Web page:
Snapit is an app that has a very cool concept. Unfortunately, it doesn’t yet work well enough to be worthy of a download.
Snapit is a text-recognition scanner and a translator app. The idea is that you snap a photo of a page in a book, a newspaper article, anything with typed text on it, really, and your phone will pick up on what the text reads. It’s designed to detect URLs, phone numbers and addresses for you, and format them to indicate them as such.
It was created with the intention of speeding up the data-entry process, whether for the purpose of conducting a web search, putting information into an email, or a taking a sentence and translating it into your native language.
The problem is, however, that the app is only effective some of the time. And when I say some of the time, I’m being generous. Most of my attempts at getting text onto my device were met with mangled gibberish or the words “no recognized text” popped up. Sometimes, random capital letters would appear in bizarre places, like the middle of the word. This didn’t really affect the app’s ability to perform a search, but being the slightly OCD individual that I am, this bothered me.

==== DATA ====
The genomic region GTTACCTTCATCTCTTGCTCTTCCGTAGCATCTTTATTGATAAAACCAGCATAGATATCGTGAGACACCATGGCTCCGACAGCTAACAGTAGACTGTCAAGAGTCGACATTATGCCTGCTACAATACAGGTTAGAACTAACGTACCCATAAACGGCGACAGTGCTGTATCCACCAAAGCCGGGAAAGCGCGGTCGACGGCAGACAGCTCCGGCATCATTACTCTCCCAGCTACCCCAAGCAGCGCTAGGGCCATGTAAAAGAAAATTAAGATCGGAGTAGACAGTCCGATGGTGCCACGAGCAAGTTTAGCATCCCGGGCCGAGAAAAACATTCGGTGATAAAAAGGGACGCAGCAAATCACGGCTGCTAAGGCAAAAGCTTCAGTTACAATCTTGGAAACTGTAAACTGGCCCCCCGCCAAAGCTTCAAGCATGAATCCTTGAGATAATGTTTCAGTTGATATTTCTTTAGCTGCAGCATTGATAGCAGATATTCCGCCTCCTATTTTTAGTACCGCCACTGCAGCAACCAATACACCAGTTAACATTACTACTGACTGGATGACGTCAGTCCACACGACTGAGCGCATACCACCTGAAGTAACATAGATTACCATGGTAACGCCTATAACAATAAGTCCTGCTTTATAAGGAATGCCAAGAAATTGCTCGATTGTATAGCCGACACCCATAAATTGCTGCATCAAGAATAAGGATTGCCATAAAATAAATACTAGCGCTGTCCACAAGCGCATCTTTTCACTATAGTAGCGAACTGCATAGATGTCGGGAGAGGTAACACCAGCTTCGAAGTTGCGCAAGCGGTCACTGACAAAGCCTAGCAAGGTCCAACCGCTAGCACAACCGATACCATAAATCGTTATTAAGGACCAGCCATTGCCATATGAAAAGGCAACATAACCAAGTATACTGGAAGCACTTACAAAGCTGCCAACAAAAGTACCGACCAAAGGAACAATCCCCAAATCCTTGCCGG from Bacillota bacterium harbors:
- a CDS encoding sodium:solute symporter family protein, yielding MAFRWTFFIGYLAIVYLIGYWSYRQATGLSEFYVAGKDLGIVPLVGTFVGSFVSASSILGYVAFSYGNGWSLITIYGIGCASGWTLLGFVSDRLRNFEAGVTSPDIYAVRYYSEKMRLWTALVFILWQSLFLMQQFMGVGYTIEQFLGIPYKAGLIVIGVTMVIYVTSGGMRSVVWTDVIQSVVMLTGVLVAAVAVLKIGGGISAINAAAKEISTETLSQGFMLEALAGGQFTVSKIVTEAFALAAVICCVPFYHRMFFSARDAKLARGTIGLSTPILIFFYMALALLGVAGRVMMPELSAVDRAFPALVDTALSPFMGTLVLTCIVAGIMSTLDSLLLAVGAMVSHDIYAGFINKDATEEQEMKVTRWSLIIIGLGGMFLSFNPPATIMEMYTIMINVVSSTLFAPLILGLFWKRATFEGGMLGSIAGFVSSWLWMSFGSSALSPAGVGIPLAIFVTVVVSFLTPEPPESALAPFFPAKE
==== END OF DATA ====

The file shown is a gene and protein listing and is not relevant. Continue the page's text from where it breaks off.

I couldn’t really test whether or not the app did a decent job translating text because I couldn’t get any words through without experiencing some kind of gobbledygook-related issue.
I also found that the app was very finicky when it came to fonts, and that it struggled with anything that wasn’t essentially a straight-laced, Times Roman-like, Serif font. Also, forget trying to get down anything hand written, even if it’s in very clear, capped, block letters.
All that being said, I must say this app was very easy to use. This probably was because there’s not a whole lot to it. There’s a main menu where you take the photos and then crop them to clarify which text you’re looking at. Click on a square icon with an arrow and the letter “A” on it, and you’re taken to another page, where the text is deciphered. Here, you can translate text, conduct a search, or send the text in the form of a message.
One thing I especially like about this app, and I briefly mentioned it above, is the fact that there is a crop tool that’s provided. If you take a photo of a page that has a lot of text on it, you can zoom in on the piece that’s relevant.
Despite the fact that this app didn’t quite accomplish what it set out to do, I think it has great potential. A few trouble-shooting efforts and some updates should make this a top-notch app.